UK house price growth slows as Brexit weighs on demand
By Liam Sheasby, News Editor
08 Apr 2019
Colourful Victorian terraced houses in Cliftonwood, Bristol, next to the River Avon.
UK house prices rose by 2.6% between January and March this year, according to Halifax, compared to house prices for the same period in 2018. Prices across the UK for March actually fell by 1.6% but February’s surge of approximately 6% boosted the quarter overall.
The data released by the mortgage lender reports a higher price growth for Q1 than was forecast by Reuters of 2.3% for the whole of 2019, though the news group did also challenge the statistics by pointing to the reduced growth – down from 2.8% between December and February – and by highlighting rival data from the Nationwide Building Society, which only showed a growth of 0.4% in prices for February – a far cry from the Halifax figure.
The UK Treasury has its own forecast of 1.8% growth for house prices this year, while the Office for Budget Responsibility believes that 0.8% of prices will be inflation-related.
The growth is positive despite the effects of Brexit and the widespread economic uncertainty. A supply shortage, like with any asset, is keeping prices higher, and the low unemployment in Britain – combined with steady mortgage rates – is stopping prices from sinking. Even with buyers put off from committing to buying a property with a mortgage (40% less mortgage requests than pre 2008/09 crisis), the UK’s average house price has only slipped slightly.
On 30 occasions and across 8 years @IpsosMORI has measured public expectations of house price movements. The House Price Outlook is now +3. It has only been lower once; -2 in Oct'11.... pic.twitter.com/OoCiPC7JB1— Ben Marshall (@BenM_IM) April 3, 2019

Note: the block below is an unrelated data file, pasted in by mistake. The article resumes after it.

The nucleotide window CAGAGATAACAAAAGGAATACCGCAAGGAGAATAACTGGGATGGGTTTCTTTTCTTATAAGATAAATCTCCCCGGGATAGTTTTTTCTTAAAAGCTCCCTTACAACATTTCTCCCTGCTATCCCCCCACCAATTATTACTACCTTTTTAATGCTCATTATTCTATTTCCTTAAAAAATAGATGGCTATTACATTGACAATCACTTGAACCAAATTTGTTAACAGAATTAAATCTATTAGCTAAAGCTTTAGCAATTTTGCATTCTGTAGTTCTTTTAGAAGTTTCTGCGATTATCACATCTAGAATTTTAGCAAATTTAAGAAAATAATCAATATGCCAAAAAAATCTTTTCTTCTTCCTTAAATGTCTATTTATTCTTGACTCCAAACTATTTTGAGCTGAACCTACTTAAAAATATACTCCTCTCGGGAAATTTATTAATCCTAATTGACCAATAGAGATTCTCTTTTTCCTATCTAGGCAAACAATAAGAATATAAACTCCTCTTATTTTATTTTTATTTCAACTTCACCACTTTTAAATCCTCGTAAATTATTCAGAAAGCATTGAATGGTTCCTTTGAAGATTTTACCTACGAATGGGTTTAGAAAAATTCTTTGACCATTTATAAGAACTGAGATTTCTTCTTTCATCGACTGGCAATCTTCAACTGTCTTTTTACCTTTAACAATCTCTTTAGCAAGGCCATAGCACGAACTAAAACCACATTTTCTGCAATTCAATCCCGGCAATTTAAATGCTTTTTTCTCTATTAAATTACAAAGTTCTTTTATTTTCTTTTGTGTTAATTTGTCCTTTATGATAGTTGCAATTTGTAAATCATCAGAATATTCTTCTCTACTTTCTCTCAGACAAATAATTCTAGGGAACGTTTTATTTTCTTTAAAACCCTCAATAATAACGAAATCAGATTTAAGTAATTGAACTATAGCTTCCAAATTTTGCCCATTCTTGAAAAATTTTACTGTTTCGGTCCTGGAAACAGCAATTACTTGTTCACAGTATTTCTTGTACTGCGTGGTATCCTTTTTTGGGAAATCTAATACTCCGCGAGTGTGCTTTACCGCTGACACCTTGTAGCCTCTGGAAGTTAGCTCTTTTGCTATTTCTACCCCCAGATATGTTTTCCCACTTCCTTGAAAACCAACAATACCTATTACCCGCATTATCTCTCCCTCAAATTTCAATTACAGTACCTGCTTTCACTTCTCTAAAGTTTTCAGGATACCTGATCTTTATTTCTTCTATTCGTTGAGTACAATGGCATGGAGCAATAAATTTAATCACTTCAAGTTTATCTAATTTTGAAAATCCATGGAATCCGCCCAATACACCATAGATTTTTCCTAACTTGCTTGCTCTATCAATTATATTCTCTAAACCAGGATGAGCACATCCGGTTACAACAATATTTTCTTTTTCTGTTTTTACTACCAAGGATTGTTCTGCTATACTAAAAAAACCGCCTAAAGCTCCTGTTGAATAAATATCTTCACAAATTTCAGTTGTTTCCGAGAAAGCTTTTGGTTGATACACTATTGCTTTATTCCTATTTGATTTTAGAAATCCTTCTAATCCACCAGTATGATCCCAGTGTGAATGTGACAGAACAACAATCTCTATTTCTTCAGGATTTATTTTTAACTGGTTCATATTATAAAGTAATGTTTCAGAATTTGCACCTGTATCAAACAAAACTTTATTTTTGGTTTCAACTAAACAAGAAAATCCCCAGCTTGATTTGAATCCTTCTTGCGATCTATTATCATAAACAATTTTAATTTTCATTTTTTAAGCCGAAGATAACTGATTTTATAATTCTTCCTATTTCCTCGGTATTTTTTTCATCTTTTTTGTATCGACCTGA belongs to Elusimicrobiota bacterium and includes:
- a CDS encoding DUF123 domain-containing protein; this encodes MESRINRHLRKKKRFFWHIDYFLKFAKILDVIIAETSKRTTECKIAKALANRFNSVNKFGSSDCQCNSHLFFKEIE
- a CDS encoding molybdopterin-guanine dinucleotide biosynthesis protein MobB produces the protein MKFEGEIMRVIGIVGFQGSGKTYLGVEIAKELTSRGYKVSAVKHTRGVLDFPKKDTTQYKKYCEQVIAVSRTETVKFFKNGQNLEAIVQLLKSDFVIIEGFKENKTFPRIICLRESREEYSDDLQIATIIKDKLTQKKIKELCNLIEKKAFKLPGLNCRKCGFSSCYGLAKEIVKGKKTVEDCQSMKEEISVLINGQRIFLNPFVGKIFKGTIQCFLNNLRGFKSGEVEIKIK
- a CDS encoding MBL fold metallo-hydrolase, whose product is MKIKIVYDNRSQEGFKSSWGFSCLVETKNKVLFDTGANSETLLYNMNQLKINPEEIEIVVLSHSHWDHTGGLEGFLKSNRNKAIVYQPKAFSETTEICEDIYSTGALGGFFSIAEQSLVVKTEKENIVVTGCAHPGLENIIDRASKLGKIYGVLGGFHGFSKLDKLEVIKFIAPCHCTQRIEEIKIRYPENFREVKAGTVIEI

The area of concern is the south-east however, and London in particular. London is traditionally a trendsetter for wider UK house price performance. Year on year, house prices in London are down 3.8%, and the south-east region was down 1.1%. Such is the impact of the capital’s price slump that last month England reported its first quarterly house price fall since 2012.
The challenge for economists and housing experts is to decipher which data is best to trust. Outside of the south-east of England, all regions reported house price rises. Bearing this in mind, can London’s price drop be attributed to having reached a price peak? Or perhaps it’s the impact of Stamp Duty on second homes in the capital – something that until recently was very common for foreign investors.
The Telegraph reports that the Royal Institution of Chartered Surveyors (RICS) is taking the middle ground: house price growth across the UK will slow down and reach a standstill in 2019, but the lack of housing supply will deny any real market falls.